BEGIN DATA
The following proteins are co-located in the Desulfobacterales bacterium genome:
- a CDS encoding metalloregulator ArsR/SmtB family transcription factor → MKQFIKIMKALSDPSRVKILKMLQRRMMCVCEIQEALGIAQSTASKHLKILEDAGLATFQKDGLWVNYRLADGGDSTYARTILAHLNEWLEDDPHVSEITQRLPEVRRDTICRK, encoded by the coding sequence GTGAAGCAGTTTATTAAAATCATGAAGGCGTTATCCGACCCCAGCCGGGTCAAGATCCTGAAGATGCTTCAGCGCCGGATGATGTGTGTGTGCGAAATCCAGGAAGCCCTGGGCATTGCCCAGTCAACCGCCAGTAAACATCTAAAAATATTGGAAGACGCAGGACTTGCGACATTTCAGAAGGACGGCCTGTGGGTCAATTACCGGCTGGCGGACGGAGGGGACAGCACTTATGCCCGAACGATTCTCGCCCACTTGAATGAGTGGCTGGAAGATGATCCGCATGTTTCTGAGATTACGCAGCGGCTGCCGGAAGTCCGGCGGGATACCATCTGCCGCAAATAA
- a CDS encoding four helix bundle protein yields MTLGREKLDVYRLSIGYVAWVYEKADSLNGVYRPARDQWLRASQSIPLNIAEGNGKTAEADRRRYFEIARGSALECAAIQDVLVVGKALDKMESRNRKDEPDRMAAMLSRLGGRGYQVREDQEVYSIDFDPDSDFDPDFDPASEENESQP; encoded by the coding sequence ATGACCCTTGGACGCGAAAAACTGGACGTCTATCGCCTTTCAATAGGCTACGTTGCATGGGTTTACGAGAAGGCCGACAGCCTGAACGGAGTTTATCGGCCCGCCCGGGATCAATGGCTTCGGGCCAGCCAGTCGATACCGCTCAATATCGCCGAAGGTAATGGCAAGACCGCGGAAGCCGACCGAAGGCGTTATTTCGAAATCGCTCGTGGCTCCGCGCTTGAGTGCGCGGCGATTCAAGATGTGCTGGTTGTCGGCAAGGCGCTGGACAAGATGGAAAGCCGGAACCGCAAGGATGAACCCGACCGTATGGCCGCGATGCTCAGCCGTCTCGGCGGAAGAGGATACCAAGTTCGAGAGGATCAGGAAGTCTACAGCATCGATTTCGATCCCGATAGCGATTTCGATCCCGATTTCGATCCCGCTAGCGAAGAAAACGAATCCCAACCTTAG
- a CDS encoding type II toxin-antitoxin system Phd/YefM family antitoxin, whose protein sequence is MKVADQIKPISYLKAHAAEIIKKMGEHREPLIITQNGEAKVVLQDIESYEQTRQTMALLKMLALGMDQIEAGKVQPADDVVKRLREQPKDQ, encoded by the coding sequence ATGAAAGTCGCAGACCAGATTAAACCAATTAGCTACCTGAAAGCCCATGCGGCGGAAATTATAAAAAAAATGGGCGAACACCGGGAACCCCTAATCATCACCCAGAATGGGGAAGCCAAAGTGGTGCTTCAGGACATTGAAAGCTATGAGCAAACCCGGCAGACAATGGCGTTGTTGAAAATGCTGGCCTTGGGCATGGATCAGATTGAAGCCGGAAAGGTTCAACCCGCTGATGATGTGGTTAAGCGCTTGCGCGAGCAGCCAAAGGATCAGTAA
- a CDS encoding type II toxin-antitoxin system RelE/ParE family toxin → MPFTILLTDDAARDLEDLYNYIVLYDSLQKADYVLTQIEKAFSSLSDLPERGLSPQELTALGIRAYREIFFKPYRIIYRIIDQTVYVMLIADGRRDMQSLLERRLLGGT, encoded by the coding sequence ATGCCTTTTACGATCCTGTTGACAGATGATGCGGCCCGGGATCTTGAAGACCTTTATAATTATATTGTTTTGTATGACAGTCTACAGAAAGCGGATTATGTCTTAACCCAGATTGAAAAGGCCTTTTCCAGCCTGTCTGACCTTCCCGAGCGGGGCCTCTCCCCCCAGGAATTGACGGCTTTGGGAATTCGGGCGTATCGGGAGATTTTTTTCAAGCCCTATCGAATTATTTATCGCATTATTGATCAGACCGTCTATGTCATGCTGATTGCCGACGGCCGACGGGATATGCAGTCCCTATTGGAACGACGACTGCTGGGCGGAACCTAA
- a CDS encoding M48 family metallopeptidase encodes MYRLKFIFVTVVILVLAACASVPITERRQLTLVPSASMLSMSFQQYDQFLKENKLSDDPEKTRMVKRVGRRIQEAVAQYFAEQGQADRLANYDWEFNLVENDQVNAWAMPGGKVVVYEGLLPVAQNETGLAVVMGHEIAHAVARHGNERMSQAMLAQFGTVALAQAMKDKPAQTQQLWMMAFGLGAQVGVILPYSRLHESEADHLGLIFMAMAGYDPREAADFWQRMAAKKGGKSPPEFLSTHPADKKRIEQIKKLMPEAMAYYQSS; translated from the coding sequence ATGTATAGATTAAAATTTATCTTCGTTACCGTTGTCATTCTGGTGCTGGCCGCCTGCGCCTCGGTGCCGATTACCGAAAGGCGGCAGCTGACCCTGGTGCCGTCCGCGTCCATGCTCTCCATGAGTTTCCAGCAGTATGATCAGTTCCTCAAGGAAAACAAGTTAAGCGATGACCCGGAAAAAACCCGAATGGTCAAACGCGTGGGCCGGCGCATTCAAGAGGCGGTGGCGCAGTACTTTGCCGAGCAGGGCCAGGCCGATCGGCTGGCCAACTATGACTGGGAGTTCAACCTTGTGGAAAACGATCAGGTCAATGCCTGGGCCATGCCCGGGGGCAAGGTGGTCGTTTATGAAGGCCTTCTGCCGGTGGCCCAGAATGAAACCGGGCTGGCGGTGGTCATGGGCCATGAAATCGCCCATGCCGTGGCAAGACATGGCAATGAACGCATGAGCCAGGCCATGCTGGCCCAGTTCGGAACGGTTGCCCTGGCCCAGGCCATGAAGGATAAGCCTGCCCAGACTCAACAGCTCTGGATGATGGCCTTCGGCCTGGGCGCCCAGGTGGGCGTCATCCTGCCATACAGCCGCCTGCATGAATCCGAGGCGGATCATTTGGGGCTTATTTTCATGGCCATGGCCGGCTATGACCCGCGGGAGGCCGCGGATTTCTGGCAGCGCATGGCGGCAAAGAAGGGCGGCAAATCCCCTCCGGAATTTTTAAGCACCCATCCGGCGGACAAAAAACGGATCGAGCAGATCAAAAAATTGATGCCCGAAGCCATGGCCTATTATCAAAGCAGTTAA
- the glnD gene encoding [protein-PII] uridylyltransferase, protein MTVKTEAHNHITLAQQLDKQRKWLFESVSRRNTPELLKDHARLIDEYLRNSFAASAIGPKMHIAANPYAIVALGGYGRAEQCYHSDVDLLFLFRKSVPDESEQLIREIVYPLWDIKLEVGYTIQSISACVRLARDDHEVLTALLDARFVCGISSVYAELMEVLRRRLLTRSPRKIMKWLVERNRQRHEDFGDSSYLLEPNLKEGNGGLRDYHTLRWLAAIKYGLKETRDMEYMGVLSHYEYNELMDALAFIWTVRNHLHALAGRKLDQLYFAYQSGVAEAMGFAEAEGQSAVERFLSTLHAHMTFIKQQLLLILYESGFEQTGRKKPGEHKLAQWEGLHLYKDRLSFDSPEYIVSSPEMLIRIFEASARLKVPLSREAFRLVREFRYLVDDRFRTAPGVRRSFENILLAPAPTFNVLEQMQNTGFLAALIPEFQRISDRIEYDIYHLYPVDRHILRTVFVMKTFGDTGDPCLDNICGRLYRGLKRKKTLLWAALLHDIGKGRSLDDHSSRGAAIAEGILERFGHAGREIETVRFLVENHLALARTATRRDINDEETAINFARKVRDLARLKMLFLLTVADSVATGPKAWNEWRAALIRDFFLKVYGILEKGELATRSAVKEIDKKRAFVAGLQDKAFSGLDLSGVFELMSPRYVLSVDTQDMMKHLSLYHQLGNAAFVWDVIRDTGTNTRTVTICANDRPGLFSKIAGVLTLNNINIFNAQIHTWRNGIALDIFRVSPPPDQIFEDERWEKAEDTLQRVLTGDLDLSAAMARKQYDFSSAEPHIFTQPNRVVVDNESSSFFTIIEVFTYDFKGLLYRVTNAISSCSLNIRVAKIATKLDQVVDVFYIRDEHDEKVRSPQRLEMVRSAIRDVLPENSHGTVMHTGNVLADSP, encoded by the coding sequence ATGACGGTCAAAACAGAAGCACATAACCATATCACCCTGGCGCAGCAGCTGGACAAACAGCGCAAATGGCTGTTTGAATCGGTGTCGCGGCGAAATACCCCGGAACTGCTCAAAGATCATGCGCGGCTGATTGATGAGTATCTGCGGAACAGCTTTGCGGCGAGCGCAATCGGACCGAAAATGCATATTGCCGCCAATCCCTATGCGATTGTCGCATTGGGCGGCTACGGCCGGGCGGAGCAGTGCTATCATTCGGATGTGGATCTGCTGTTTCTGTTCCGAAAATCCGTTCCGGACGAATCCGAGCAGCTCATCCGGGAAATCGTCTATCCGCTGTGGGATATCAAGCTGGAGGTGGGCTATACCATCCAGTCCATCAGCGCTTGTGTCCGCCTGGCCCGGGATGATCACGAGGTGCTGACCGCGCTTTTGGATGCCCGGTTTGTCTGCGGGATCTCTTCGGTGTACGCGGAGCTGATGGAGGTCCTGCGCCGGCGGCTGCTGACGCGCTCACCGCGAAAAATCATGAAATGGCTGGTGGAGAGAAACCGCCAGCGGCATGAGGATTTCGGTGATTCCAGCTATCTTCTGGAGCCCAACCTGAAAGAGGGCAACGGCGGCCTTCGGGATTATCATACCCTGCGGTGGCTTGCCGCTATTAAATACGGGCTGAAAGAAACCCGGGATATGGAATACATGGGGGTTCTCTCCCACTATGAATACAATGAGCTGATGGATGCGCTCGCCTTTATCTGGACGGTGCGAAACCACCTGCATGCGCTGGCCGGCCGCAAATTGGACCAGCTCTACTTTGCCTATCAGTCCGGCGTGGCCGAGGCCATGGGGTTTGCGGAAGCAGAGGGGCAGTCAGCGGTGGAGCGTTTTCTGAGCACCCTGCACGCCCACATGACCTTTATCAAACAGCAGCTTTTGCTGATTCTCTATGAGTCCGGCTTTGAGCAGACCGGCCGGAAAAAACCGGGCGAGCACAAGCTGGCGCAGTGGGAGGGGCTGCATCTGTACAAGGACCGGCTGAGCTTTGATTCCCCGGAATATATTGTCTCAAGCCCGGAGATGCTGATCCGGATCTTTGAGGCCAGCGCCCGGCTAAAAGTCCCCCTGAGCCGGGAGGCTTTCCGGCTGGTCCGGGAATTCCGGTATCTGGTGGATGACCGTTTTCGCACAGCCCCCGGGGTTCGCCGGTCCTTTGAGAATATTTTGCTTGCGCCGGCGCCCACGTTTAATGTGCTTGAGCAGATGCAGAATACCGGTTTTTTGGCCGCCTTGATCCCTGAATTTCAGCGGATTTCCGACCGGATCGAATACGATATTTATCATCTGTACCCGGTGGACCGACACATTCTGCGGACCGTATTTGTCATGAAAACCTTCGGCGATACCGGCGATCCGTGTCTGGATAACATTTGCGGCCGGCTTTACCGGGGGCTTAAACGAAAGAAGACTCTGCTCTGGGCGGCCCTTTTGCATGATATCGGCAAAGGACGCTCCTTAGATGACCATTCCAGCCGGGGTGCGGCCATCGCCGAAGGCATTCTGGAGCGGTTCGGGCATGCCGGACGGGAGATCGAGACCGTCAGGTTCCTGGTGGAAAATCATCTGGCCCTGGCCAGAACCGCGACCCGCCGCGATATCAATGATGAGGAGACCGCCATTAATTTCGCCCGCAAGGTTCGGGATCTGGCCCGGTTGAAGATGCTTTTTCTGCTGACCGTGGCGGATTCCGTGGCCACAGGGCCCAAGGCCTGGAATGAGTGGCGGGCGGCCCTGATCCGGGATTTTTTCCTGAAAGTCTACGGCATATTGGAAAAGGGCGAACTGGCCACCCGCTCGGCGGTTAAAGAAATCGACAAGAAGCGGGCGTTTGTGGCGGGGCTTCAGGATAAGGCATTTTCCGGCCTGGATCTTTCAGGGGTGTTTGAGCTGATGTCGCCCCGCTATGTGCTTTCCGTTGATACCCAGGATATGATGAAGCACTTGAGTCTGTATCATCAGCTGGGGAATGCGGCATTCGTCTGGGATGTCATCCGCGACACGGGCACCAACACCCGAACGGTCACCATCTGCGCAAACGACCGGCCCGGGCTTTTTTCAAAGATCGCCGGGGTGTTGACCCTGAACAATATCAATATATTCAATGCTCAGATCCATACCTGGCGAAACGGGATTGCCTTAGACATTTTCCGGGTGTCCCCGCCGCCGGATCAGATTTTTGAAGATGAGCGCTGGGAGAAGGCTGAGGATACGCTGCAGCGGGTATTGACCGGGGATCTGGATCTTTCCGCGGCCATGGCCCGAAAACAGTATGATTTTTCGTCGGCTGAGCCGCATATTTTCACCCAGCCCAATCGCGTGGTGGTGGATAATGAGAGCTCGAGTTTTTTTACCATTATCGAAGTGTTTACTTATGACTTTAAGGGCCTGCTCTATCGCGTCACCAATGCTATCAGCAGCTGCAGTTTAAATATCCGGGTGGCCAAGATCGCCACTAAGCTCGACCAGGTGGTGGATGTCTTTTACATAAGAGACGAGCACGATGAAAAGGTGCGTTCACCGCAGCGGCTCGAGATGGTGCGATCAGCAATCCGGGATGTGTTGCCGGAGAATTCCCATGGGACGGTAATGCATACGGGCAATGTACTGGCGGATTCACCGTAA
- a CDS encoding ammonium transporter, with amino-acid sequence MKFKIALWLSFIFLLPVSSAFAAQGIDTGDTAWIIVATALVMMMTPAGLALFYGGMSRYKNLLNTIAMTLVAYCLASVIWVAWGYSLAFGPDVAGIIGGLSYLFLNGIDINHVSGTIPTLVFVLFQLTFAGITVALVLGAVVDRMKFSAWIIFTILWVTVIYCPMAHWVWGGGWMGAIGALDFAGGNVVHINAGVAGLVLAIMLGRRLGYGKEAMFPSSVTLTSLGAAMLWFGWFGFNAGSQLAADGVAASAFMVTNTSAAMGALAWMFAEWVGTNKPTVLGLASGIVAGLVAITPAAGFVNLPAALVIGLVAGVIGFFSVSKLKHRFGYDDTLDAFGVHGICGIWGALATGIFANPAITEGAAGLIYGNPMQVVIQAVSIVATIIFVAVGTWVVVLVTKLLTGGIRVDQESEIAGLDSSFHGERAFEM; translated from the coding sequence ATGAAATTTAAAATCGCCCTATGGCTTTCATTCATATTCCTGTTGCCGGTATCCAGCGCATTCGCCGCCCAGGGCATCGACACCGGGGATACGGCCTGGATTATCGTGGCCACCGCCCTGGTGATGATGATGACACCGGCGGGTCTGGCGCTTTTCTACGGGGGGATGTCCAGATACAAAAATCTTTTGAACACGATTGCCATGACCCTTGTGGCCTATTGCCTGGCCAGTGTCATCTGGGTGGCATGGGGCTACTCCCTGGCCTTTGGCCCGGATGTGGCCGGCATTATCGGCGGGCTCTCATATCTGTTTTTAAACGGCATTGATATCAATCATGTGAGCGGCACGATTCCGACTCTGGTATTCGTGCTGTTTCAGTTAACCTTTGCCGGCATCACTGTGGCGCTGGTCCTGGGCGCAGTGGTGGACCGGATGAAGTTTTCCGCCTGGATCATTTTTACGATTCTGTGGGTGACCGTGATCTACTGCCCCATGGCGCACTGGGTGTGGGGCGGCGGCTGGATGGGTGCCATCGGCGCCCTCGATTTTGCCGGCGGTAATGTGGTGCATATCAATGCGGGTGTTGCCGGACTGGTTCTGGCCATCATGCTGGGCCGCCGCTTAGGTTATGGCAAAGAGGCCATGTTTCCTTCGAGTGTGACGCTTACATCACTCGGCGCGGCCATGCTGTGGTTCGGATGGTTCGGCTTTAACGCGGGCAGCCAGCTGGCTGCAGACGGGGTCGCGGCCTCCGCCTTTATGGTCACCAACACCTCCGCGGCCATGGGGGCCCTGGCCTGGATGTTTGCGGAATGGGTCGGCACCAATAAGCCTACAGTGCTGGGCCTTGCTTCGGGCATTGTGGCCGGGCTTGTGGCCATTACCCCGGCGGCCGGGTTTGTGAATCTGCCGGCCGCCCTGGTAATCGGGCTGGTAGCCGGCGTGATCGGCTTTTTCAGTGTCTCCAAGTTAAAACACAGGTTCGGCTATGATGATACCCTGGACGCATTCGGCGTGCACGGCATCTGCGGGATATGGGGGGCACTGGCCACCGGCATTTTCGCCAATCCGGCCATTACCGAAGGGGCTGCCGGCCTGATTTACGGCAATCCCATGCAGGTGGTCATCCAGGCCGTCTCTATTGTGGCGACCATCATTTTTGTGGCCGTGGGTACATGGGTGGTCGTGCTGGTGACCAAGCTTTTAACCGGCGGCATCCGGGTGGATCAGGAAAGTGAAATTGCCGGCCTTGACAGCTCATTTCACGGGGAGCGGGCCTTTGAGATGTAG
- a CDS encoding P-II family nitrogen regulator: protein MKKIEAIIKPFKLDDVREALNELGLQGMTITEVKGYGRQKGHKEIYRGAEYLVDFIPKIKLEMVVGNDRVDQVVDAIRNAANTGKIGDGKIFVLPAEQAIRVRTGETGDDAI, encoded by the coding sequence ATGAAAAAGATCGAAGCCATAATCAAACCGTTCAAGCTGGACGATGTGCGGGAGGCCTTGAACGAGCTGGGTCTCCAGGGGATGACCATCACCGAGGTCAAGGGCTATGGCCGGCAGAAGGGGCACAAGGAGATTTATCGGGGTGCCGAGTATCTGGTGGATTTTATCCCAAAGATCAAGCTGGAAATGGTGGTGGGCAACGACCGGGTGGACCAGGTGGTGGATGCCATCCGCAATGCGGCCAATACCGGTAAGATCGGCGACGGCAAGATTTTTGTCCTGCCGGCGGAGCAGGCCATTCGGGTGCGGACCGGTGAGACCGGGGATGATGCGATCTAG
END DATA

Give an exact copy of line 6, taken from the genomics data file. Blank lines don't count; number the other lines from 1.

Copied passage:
- a CDS encoding M48 family metallopeptidase encodes MYRLKFIFVTVVILVLAACASVPITERRQLTLVPSASMLSMSFQQYDQFLKENKLSDDPEKTRMVKRVGRRIQEAVAQYFAEQGQADRLANYDWEFNLVENDQVNAWAMPGGKVVVYEGLLPVAQNETGLAVVMGHEIAHAVARHGNERMSQAMLAQFGTVALAQAMKDKPAQTQQLWMMAFGLGAQVGVILPYSRLHESEADHLGLIFMAMAGYDPREAADFWQRMAAKKGGKSPPEFLSTHPADKKRIEQIKKLMPEAMAYYQSS; translated from the coding sequence ATGTATAGATTAAAATTTATCTTCGTTACCGTTGTCATTCTGGTGCTGGCCGCCTGCGCCTCGGTGCCGATTACCGAAAGGCGGCAGCTGACCCTGGTGCCGTCCGCGTCCATGCTCTCCATGAGTTTCCAGCAGTATGATCAGTTCCTCAAGGAAAACAAGTTAAGCGATGACCCGGAAAAAACCCGAATGGTCAAACGCGTGGGCCGGCGCATTCAAGAGGCGGTGGCGCAGTACTTTGCCGAGCAGGGCCAGGCCGATCGGCTGGCCAACTATGACTGGGAGTTCAACCTTGTGGAAAACGATCAGGTCAATGCCTGGGCCATGCCCGGGGGCAAGGTGGTCGTTTATGAAGGCCTTCTGCCGGTGGCCCAGAATGAAACCGGGCTGGCGGTGGTCATGGGCCATGAAATCGCCCATGCCGTGGCAAGACATGGCAATGAACGCATGAGCCAGGCCATGCTGGCCCAGTTCGGAACGGTTGCCCTGGCCCAGGCCATGAAGGATAAGCCTGCCCAGACTCAACAGCTCTGGATGATGGCCTTCGGCCTGGGCGCCCAGGTGGGCGTCATCCTGCCATACAGCCGCCTGCATGAATCCGAGGCGGATCATTTGGGGCTTATTTTCATGGCCATGGCCGGCTATGACCCGCGGGAGGCCGCGGATTTCTGGCAGCGCATGGCGGCAAAGAAGGGCGGCAAATCCCCTCCGGAATTTTTAAGCACCCATCCGGCGGACAAAAAACGGATCGAGCAGATCAAAAAATTGATGCCCGAAGCCATGGCCTATTATCAAAGCAGTTAA